To The Editor

The article in the July 29 issue written by Mr. Foley of UNUM/Provident has in it a serious mistake, namely in how he describes “Some Definitions of Disability” in his chart. The mistake has to do with omissions. While he prefaces the chart by saying “some definitions,” he left out several other important ones, such as some split “own-occ” definitions, e.g., unable to do the substantial and material duties of your occ (say five years) thereafter, either not working elsewhere or unable to work elsewhere.

These definitions are not uncommon and should have been prominently mentioned in the chart. However, his real mistake goes to the “The Loss of Earnings” definition, whereby he somehow believes this definition blends in with the referenced “own-occ” definitions. This is completely erroneous. It never has and probably never will be, unless, it is part of some unknown “split”!

Furthermore, he refers to “Loss of Time or Duties” as a “definition” of disability, which it is not. This reference is normally a sub-set of either a “Loss of Earnings” definition, or in a residual (proportionate/loss of earnings) optional benefit which is part of a Total Disability Contract.

Furthermore, why anyone would want a “Loss of Earnings” contract is beyond me, unless they just want to initially to save a few bucks, or they have applied to a carrier who didnt have an own-occ definition and alternatively only offered a loss of earnings!

The reason for my belief has previously been published in one of my articles by the National Underwriter. In any event, my reasoning is short and sweet–there are compelling reasons for own-occ, and these are due to the limited amount of coverage the carrier will issue, based on income. It is a fact that the higher the income, the lower the benefit amount (percentage-wise, which can be anywhere from 55%-30%) especially on a tax-free basis. Therefore, why shouldnt the claimant work in another occupation (if they can), to make up for the shortage?!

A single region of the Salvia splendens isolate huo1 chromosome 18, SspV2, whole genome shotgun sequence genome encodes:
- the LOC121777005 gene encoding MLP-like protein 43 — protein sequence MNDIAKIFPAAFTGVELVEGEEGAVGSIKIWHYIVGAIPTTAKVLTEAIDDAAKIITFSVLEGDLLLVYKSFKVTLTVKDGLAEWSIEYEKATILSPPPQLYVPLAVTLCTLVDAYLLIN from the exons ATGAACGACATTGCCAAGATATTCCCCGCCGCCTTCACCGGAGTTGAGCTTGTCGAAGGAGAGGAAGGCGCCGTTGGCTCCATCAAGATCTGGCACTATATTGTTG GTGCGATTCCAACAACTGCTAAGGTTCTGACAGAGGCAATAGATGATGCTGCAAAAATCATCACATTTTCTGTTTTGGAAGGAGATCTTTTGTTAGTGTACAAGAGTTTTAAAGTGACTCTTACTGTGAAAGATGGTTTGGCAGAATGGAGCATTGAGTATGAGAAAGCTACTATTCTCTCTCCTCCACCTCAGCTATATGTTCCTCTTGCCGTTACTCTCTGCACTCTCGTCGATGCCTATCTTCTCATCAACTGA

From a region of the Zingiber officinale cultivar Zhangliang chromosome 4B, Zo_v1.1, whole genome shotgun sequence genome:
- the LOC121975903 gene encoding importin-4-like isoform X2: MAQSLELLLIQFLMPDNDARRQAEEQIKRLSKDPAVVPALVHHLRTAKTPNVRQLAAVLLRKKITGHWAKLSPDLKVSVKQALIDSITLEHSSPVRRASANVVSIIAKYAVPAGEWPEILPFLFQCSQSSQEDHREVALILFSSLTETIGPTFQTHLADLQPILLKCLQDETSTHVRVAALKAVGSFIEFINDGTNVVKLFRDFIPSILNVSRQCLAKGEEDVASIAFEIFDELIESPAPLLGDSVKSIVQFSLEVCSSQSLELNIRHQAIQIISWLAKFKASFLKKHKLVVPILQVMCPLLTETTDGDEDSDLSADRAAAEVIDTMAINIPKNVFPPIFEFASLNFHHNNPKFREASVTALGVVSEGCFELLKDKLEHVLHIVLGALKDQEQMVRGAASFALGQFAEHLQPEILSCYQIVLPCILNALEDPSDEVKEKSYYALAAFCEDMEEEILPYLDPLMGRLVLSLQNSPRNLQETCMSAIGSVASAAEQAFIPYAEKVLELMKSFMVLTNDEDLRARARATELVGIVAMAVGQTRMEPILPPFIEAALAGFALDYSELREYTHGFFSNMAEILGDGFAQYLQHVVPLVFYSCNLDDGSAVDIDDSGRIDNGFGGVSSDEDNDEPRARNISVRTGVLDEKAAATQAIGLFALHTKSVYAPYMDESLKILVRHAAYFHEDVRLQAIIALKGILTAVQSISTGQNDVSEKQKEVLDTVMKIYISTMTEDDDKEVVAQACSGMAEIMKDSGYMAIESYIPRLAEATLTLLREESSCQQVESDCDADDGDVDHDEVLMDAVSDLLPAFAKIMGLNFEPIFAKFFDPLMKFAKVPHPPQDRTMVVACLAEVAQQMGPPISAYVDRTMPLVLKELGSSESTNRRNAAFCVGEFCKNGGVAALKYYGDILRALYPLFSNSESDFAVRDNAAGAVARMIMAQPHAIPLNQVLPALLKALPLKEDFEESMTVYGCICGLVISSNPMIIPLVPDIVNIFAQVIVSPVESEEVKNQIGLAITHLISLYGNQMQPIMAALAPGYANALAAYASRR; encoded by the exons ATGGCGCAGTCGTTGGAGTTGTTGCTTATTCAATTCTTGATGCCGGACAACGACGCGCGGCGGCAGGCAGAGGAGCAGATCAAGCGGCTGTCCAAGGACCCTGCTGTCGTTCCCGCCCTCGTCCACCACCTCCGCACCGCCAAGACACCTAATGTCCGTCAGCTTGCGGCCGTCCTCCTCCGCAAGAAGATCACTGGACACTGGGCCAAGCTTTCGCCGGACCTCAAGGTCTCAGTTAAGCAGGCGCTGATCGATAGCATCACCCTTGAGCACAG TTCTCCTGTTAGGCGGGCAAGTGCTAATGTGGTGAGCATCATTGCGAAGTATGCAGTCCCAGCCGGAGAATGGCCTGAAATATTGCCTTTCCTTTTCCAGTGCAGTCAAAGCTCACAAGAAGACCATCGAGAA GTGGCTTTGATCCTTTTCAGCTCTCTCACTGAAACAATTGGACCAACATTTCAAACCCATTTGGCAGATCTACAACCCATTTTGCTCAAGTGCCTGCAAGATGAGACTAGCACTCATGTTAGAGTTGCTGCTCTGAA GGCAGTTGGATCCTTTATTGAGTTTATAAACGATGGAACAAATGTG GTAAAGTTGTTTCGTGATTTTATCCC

Larry Schneider
Disability Insurance Specialist
Disability Insurance Resource Center
Albuquerque, N.M.

To The Editor

It is always good to hear from folks who have more insight on how to deal with the LTC issues we are and will be facing. However, there are life policies available today that work with more sophistication than what Mr. Bobo is suggesting to consider. The problem with his recommendation is that it does not address the issue of an “early” claim occurrence. If that were to happen, there would most probably not be sufficient cash value in the whole life policy one purchased to pay a LTCI benefit. Whereas, with certain Life carriers, you can buy a Life policy, that also has an automatic LTCI benefit attached, without having to “wait” for cash value buildup, thus, protecting the younger person for either event from the beginning of the contract.

There now also exists in the LTCI arena, “cash benefit” LTCI contracts that pay similarly to a DI model contract, just with different triggers. Younger (30s to 50s) buyers find these hybrid contracts very attractive and at the very young ages, they are very affordable.


Peter S. Gelbwaks, CLTC
President, Gelbwaks Insurance Services, Inc., Plantation, Fla.


Reproduced from National Underwriter Life & Health/Financial Services Edition, September 9, 2002. Copyright 2002 by The National Underwriter Company in the serial publication. All rights reserved.Copyright in this article as an independent work may be held by the author.